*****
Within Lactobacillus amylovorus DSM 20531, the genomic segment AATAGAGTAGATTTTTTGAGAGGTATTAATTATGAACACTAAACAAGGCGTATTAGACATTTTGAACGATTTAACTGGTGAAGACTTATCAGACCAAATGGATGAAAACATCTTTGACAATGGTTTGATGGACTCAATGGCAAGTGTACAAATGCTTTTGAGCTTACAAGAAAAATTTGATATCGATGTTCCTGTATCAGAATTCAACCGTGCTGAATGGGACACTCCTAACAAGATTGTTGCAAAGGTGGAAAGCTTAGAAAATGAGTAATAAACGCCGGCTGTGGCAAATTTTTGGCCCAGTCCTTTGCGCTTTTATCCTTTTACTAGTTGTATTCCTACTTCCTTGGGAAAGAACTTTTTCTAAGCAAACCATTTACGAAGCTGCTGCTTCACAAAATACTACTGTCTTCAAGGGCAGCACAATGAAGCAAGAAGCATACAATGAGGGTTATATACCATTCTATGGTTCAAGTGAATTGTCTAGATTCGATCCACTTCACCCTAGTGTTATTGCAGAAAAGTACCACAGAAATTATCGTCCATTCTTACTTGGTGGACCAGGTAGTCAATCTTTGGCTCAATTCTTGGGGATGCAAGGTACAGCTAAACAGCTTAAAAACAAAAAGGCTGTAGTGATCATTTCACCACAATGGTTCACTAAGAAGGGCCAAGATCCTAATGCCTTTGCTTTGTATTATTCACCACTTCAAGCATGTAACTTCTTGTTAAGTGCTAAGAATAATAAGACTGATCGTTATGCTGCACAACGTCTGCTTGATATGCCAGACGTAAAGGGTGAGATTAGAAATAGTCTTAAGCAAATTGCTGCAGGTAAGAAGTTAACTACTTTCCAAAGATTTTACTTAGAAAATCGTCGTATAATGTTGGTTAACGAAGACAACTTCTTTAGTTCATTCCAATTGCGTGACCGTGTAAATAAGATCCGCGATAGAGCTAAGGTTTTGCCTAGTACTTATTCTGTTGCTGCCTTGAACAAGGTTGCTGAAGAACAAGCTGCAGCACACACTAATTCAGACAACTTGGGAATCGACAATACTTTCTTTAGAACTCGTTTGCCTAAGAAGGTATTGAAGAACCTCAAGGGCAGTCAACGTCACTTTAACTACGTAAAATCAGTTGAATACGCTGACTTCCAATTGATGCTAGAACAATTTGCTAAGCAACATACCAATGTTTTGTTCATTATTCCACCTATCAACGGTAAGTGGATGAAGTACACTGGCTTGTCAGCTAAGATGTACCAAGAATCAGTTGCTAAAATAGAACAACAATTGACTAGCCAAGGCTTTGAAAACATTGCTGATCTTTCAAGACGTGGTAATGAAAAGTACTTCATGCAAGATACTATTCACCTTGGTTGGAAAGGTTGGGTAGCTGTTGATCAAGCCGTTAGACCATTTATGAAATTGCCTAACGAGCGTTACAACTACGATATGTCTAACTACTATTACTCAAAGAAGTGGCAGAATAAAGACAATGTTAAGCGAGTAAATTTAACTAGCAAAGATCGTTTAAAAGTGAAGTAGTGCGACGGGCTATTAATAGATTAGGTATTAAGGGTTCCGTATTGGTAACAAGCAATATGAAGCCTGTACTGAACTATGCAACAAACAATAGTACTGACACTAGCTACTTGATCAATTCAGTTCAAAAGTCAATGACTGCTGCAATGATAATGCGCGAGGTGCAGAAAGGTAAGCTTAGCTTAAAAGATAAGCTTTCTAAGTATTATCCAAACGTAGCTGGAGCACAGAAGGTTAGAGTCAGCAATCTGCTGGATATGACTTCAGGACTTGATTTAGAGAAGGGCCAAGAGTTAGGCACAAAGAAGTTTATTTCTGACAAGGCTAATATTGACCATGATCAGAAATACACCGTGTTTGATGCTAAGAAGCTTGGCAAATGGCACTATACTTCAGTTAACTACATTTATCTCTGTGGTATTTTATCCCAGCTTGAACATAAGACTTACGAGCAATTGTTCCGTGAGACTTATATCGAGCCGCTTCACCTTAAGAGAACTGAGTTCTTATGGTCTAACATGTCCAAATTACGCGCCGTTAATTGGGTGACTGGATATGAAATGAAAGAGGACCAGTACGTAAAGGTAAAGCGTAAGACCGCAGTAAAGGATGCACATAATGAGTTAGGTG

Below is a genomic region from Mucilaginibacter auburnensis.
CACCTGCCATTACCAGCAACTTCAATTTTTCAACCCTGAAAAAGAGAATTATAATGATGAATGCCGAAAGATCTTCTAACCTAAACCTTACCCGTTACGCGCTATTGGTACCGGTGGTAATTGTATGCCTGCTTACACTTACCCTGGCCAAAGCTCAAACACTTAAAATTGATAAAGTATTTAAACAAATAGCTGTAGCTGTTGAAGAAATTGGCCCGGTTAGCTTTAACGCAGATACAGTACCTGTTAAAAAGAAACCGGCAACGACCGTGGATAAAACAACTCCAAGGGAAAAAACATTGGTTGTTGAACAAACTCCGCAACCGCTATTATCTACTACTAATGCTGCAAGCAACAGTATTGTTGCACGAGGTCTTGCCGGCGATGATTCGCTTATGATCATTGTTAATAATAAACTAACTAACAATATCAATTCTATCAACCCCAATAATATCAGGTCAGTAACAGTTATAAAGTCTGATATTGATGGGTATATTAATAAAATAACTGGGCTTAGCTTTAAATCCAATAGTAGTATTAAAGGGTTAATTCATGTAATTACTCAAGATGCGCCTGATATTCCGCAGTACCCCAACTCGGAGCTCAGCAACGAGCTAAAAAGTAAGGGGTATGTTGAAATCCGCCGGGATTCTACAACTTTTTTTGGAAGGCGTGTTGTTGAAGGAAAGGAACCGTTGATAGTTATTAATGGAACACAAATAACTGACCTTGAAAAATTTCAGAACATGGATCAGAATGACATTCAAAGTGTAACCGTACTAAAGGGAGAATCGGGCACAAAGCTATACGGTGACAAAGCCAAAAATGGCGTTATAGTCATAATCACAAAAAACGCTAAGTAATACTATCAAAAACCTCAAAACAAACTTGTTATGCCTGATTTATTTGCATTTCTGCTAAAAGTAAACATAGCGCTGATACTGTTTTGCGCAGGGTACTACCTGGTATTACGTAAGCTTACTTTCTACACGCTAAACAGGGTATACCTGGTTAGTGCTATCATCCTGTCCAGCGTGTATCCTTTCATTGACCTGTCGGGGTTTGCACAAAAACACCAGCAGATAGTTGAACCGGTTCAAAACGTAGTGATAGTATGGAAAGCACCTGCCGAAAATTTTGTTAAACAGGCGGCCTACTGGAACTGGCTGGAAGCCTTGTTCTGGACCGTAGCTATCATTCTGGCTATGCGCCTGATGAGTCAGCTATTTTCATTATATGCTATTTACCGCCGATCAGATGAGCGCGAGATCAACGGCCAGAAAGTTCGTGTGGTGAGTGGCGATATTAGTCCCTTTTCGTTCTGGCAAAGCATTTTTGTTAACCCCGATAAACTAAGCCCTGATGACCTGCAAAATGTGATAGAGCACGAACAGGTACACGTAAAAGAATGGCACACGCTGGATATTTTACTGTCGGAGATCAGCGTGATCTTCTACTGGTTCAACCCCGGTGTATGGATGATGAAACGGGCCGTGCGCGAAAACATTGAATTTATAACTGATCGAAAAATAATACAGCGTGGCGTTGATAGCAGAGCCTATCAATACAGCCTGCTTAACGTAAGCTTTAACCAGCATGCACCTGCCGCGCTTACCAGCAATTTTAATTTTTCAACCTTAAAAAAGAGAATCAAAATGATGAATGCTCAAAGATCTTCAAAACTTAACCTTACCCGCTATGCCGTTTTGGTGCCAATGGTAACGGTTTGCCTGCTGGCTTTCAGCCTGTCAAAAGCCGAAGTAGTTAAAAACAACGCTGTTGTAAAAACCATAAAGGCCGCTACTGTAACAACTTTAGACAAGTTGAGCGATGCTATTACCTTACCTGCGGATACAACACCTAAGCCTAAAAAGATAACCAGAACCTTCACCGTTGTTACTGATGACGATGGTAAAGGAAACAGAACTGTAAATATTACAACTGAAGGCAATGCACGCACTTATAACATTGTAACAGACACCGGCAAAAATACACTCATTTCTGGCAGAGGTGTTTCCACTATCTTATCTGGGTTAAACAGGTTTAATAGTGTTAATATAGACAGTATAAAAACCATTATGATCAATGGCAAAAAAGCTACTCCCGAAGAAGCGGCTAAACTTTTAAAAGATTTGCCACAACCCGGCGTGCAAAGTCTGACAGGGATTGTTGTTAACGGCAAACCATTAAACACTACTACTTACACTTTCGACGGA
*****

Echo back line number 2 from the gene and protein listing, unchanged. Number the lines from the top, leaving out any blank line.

Below is a genomic region from Mucilaginibacter auburnensis.